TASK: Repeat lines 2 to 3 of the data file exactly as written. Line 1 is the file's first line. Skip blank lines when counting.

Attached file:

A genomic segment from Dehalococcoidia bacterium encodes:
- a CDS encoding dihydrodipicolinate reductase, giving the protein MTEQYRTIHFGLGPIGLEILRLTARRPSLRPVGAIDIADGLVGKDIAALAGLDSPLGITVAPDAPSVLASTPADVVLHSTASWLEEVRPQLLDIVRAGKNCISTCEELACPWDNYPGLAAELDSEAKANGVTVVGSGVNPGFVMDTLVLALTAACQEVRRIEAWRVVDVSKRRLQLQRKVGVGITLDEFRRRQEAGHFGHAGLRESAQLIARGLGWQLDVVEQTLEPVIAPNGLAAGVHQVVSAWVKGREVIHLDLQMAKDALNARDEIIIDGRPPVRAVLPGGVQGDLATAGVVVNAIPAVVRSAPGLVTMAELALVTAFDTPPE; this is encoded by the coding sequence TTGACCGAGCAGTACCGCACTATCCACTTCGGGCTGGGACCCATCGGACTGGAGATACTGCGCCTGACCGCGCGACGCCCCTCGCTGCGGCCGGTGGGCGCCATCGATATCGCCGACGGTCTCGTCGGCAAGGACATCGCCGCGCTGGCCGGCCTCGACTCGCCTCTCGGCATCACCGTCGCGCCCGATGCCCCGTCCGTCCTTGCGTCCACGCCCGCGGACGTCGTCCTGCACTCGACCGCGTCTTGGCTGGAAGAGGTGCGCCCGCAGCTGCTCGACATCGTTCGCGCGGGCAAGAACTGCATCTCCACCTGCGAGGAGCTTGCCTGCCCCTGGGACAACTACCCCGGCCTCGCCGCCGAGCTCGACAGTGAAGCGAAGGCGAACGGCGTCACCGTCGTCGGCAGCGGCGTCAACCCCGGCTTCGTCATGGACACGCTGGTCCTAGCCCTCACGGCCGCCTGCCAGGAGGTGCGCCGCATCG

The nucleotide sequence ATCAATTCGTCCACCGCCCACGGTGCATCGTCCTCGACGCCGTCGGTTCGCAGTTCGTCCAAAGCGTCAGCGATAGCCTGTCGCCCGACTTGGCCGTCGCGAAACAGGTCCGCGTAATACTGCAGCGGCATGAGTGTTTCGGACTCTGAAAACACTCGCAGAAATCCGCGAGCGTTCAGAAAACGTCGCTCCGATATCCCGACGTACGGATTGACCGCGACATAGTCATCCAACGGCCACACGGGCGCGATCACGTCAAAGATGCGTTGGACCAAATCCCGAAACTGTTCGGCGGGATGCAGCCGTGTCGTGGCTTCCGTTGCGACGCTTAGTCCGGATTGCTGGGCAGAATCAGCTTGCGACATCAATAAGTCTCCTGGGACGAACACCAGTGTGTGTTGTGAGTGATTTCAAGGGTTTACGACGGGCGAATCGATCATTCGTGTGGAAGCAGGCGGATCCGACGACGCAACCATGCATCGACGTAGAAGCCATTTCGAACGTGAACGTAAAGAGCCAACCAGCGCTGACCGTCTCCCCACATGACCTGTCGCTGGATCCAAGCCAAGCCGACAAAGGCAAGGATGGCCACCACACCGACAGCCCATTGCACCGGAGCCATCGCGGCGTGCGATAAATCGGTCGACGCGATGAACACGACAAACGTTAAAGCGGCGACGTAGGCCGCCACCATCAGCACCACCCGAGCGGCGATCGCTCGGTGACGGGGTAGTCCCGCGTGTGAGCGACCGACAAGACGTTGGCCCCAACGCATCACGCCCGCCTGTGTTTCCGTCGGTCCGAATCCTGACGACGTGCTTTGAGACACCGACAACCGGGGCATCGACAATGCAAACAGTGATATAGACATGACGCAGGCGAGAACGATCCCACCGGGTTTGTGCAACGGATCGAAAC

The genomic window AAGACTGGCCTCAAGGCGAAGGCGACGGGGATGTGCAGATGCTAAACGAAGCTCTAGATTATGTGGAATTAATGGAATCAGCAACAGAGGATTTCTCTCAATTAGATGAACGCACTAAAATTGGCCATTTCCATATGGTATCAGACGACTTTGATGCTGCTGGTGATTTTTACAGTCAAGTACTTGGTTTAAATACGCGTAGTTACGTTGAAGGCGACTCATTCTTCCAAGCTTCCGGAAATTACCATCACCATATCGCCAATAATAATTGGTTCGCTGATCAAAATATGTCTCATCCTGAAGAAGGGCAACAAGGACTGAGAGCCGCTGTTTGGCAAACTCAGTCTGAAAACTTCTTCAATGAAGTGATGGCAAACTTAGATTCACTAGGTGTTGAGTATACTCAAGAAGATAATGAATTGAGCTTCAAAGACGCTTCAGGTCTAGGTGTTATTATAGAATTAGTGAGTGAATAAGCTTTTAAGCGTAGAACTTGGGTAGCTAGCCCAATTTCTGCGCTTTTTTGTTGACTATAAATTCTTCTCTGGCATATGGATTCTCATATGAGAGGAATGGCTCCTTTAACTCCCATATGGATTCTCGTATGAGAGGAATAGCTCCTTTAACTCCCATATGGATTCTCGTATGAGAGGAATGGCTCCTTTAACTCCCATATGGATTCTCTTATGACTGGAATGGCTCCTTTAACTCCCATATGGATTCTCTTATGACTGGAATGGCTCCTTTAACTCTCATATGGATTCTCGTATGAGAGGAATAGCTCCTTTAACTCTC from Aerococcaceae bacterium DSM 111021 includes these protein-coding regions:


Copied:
- a CDS encoding dihydrodipicolinate reductase, giving the protein MTEQYRTIHFGLGPIGLEILRLTARRPSLRPVGAIDIADGLVGKDIAALAGLDSPLGITVAPDAPSVLASTPADVVLHSTASWLEEVRPQLLDIVRAGKNCISTCEELACPWDNYPGLAAELDSEAKANGVTVVGSGVNPGFVMDTLVLALTAACQEVRRIEAWRVVDVSKRRLQLQRKVGVGITLDEFRRRQEAGHFGHAGLRESAQLIARGLGWQLDVVEQTLEPVIAPNGLAAGVHQVVSAWVKGREVIHLDLQMAKDALNARDEIIIDGRPPVRAVLPGGVQGDLATAGVVVNAIPAVVRSAPGLVTMAELALVTAFDTPPE; this is encoded by the coding sequence TTGACCGAGCAGTACCGCACTATCCACTTCGGGCTGGGACCCATCGGACTGGAGATACTGCGCCTGACCGCGCGACGCCCCTCGCTGCGGCCGGTGGGCGCCATCGATATCGCCGACGGTCTCGTCGGCAAGGACATCGCCGCGCTGGCCGGCCTCGACTCGCCTCTCGGCATCACCGTCGCGCCCGATGCCCCGTCCGTCCTTGCGTCCACGCCCGCGGACGTCGTCCTGCACTCGACCGCGTCTTGGCTGGAAGAGGTGCGCCCGCAGCTGCTCGACATCGTTCGCGCGGGCAAGAACTGCATCTCCACCTGCGAGGAGCTTGCCTGCCCCTGGGACAACTACCCCGGCCTCGCCGCCGAGCTCGACAGTGAAGCGAAGGCGAACGGCGTCACCGTCGTCGGCAGCGGCGTCAACCCCGGCTTCGTCATGGACACGCTGGTCCTAGCCCTCACGGCCGCCTGCCAGGAGGTGCGCCGCATCG

The nucleotide sequence ATCAATTCGTCCACCGCCCACGGTGCATCGTCCTCGACGCCGTCGGTTCGCAGTTCGTCCAAAGCGTCAGCGATAGCCTGTCGCCCGACTTGGCCGTCGCGAAACAGGTCCGCGTAATACTGCAGCGGCATGAGTGTTTCGGACTCTGAAAACACTCGCAGAAATCCGCGAGCGTTCAGAAAACGTCGCTCCGATATCCCGACGTACGGATTGACCGCGACATAGTCATCCAACGGCCACACGGGCGCGATCACGTCAAAGATGCGTTGGACCAAATCCCGAAACTGTTCGGCGGGATGCAGCCGTGTCGTGGCTTCCGTTGCGACGCTTAGTCCGGATTGCTGGGCAGAATCAGCTTGCGACATCAATAAGTCTCCTGGGACGAACACCAGTGTGTGTTGTGAGTGATTTCAAGGGTTTACGACGGGCGAATCGATCATTCGTGTGGAAGCAGGCGGATCCGACGACGCAACCATGCATCGACGTAGAAGCCATTTCGAACGTGAACGTAAAGAGCCAACCAGCGCTGACCGTCTCCCCACATGACCTGTCGCTGGATCCAAGCCAAGCCGACAAAGGCAAGGATGGCCACCACACCGACAGCCCATTGCACCGGAGCCATCGCGGCGTGCGATAAATCGGTCGACGCGATGAACACGACAAACGTTAAAGCGGCGACGTAGGCCGCCACCATCAGCACCACCCGAGCGGCGATCGCTCGGTGACGGGGTAGTCCCGCGTGTGAGCGACCGACAAGACGTTGGCCCCAACGCATCACGCCCGCCTGTGTTTCCGTCGGTCCGAATCCTGACGACGTGCTTTGAGACACCGACAACCGGGGCATCGACAATGCAAACAGTGATATAGACATGACGCAGGCGAGAACGATCCCACCGGGTTTGTGCAACGGATCGAAAC